CT colonography - pitfalls
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The interpretation of CT colonography can sometimes be difficult because of pitfalls, which may be a source of false negative and false positive findings. When suboptimal CT colonography techniques are applied, the number and severity of interpretive pitfalls can rapidly multiply. However, when proven state of the art techniques are consistently applied, there are a few potential pitfalls that may be encountered at interpretation.
Flat polyps coated with contrast material can be mistaken for tagged stool plaques. In 2D images, the soft tissue component of a flat polyp underlying the adherent coating of contrast material is much less evident than that of a sessile or pedunculated polyp and can easily go unnoticed 1.
Solutions: contrast enhancement may be used as a problem solving tool when a potential flat lesion is found and there are doubts.
Gas bubbles are common and mimic a polypoid lesion or diverticulum. In 3D images, they appear as round polyps and multiple adjacent bullae may simulate a villous polypoid lesion in 3D images 2. In 2D images, they are seen as a scalloped indentation of the top of a fluid level, because the bubble wall is not easily seen in 2D images.
Solutions: when bubbles are present with no surrounding fluid, they may be best resolved on 2D images with wider colon or bone window settings 3.
Sticky solid colonic residue
Frequently the colonic residue remains in the colon adherent to the wall resulting in false-positive interpretation with a pseudopolypoid lesion. The residue is sometimes easy to characterize because of air inclusions and a positional shift between the supine and prone acquisition. However, in case of sticky solid colonic residue, there is no positional shift .
Solution: Good preparation, which should include a combination of a low-residue diet (no vegetables or fruit during the three days before the examination), and fecal/fluid tagging the day before CT colonography. Fecal tagging consists of drinking positive contrast (e.g. Gastrografin) the day before CT colonography (suggested amount 180 mL of contrast with some water). This allows for differentiation between tagged food residue and a true non-tagged polyp 3.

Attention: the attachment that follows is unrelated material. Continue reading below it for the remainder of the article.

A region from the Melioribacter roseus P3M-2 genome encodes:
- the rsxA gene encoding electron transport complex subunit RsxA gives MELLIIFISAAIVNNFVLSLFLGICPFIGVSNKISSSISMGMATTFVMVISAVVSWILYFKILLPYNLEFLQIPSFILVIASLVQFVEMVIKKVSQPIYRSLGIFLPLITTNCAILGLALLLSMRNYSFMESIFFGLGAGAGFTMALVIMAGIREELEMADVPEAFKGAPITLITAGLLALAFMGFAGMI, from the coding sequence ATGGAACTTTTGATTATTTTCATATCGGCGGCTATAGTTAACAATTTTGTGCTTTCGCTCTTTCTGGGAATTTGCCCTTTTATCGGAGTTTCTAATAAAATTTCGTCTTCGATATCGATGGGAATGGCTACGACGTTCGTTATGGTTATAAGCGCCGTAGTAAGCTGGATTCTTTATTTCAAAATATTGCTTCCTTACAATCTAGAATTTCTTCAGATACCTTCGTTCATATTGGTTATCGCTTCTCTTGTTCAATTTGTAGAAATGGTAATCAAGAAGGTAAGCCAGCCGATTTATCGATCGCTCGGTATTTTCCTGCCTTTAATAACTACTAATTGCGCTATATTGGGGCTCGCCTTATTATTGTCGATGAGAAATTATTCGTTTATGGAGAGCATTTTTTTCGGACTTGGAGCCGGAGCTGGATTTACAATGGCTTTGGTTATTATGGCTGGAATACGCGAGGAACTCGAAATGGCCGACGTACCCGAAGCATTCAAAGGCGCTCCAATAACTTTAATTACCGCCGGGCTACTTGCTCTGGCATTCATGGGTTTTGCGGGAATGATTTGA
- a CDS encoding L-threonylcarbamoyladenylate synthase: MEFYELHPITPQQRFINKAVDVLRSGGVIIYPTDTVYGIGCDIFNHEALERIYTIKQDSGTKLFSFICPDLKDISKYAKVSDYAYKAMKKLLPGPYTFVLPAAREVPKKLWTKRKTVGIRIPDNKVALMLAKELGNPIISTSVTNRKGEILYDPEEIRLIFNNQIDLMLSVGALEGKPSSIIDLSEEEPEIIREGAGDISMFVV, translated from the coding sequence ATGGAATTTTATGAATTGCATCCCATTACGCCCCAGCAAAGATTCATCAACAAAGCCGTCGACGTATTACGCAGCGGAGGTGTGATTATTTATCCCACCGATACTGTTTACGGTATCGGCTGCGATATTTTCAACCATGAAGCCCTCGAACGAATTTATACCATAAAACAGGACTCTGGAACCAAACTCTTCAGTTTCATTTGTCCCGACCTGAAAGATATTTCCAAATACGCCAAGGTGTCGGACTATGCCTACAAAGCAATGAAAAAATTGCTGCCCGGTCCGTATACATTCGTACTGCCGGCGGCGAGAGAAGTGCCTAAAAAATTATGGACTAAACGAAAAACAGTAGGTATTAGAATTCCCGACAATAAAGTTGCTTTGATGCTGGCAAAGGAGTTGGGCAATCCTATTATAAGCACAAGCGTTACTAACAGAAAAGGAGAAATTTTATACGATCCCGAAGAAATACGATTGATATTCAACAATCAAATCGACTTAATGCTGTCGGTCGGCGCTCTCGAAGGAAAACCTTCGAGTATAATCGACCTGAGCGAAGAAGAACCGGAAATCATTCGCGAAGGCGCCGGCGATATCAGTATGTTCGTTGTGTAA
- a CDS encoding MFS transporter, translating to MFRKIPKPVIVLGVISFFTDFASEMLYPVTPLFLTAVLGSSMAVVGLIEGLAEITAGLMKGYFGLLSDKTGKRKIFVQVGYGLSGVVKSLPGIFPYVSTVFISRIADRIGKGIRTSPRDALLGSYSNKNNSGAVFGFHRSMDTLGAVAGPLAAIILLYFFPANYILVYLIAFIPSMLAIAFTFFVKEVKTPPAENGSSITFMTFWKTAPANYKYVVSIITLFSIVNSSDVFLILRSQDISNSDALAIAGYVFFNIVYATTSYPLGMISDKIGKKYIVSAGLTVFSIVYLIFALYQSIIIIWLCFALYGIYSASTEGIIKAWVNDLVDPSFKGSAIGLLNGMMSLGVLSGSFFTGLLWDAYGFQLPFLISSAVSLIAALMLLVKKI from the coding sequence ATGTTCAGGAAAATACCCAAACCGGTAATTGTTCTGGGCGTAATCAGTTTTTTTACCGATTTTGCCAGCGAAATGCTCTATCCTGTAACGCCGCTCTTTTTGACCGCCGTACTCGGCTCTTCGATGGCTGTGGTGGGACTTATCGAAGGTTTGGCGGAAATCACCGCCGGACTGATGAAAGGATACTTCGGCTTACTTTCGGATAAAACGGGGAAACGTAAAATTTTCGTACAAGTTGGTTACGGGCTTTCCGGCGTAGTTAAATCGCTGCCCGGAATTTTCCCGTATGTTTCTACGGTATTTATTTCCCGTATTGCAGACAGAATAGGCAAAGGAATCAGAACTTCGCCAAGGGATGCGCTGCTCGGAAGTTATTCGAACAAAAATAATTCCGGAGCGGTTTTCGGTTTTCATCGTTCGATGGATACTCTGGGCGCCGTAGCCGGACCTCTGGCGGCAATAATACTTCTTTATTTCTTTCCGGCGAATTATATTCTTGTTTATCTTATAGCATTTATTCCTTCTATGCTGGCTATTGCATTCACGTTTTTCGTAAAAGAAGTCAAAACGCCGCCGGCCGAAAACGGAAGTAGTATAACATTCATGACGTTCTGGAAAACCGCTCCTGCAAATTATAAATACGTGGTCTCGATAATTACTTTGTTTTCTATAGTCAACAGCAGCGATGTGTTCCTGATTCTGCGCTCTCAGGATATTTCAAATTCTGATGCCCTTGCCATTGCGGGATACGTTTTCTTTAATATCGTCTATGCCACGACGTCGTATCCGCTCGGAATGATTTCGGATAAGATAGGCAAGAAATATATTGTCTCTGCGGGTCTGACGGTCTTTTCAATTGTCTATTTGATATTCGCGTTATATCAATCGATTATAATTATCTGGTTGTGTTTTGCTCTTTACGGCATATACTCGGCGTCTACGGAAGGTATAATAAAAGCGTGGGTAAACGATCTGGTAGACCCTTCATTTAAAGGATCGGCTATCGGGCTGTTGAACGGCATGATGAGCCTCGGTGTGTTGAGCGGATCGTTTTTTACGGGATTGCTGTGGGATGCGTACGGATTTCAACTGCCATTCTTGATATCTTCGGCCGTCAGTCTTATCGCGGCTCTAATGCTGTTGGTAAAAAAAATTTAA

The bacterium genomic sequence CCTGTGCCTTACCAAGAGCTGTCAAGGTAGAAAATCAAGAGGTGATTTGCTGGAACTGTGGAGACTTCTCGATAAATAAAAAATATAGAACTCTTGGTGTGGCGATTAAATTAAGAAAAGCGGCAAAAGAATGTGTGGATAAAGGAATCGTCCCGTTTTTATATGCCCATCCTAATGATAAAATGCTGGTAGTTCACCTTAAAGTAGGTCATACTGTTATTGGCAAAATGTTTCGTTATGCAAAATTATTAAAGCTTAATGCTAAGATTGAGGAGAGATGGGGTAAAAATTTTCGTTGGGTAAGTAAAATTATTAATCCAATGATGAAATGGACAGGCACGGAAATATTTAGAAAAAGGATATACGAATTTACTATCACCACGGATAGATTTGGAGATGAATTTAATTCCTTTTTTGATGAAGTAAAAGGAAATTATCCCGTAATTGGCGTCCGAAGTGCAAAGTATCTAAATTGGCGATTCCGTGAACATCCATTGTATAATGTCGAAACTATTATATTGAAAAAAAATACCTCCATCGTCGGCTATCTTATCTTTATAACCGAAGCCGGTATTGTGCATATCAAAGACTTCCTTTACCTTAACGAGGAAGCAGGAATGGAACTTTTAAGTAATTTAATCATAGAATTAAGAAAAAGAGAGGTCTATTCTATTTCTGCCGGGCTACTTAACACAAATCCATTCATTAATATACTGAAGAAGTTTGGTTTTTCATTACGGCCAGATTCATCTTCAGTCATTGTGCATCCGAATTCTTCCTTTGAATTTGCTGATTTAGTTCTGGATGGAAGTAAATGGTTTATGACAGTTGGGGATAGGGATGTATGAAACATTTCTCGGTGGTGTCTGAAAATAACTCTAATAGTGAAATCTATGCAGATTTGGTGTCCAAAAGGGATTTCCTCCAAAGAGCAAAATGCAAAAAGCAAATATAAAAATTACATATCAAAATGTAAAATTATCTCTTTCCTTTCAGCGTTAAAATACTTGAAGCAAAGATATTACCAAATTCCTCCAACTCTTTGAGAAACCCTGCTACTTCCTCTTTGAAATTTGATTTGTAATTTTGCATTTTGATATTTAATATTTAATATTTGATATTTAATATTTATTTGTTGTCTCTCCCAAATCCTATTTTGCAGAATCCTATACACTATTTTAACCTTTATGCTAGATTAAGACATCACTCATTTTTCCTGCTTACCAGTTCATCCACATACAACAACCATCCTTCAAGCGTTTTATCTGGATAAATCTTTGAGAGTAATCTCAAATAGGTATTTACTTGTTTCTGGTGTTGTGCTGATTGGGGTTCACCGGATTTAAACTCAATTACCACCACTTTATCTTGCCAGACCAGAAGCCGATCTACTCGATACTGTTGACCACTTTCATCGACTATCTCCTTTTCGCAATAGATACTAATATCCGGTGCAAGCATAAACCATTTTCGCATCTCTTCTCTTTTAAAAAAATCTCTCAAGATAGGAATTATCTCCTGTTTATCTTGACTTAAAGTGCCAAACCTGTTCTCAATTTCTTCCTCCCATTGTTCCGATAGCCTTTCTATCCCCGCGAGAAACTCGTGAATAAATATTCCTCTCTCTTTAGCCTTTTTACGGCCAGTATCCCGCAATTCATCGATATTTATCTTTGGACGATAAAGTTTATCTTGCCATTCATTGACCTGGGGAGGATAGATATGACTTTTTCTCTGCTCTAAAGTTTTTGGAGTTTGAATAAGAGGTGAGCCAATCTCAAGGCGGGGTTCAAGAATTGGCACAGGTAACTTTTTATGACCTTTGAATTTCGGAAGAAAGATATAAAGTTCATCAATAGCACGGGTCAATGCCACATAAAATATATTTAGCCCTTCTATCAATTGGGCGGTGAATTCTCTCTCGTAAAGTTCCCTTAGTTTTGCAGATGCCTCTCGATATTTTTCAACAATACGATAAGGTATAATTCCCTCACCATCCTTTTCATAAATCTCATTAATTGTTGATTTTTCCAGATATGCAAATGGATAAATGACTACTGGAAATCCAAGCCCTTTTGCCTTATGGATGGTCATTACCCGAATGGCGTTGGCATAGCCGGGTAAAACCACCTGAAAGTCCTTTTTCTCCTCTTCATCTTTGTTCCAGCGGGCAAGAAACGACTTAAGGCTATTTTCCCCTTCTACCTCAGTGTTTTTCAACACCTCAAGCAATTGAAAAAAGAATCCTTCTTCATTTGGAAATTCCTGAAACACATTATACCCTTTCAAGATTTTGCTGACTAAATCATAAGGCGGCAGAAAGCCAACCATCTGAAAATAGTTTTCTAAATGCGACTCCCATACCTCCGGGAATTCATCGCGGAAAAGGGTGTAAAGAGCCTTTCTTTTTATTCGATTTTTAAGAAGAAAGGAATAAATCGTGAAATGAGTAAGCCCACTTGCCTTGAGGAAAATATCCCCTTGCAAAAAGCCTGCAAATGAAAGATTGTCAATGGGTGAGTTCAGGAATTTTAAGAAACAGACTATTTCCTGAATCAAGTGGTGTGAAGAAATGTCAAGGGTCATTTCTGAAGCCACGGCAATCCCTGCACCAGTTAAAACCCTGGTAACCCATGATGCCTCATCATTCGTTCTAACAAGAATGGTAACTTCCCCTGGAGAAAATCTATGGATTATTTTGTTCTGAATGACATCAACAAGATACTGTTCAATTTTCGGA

Visualization of the rectum is hampered by the rectal catheter needed to insufflate the colon with gas. Also, the balloon may compress luminal lesions against the rectal wall reducing their perception 1.
Solution: Meticulous inspection, using 3D endoluminal and 2D views would be of value. This can be done by turning the virtual camera in a retrograde direction to inspect the “pericatheter” segment. Also, it is advised to deflate the balloon immediately before starting the prone acquisition to avoid compression of lesions by the balloon of the catheter 1.
The contraction of folds in case of spasm, the folds have thickened appearance 1.
Solution: Optimal colonic distension is crucial to flatten the semilunar folds. This can be obtained by combining smooth muscle relaxation, colonic insufflation with a CO2 injector and dual positioning (i.e., acquisition in the supine and prone position) 1.
The pericolonic structures at the inner part of the flexure are compressed and cause a thickening of the fold that may mimic tumoral lesions 4.
Solution: The thickening frequently presents with a lipomatous density representing the pericolonic structures. In 3D, this thickening is regular and smooth. Also, the thickened fold frequently has a different aspect between the supine and prone acquisition.
Enlarged ileocecal valve
Solution: It is mandatory to define the structure of the ileocecal valve by defining both lips of the valve (particularly on coronal reformatted images). Moreover, there is a change in aspect between supine and prone acquisition.
The appendicular base may have an impression on the cecal tip. Also, the appendiceal stump can protrude into the cecal lumen giving the appearance of a small pseudopolypoidal lesion 3.
Solution: This can be confirmed by localizing the appendix on the coronal and sagittal reformats. Also, the appendiceal orifice can be confirmed on the endoluminal 3D views. Any history of appendectomy can be obtained from the patient before the examination.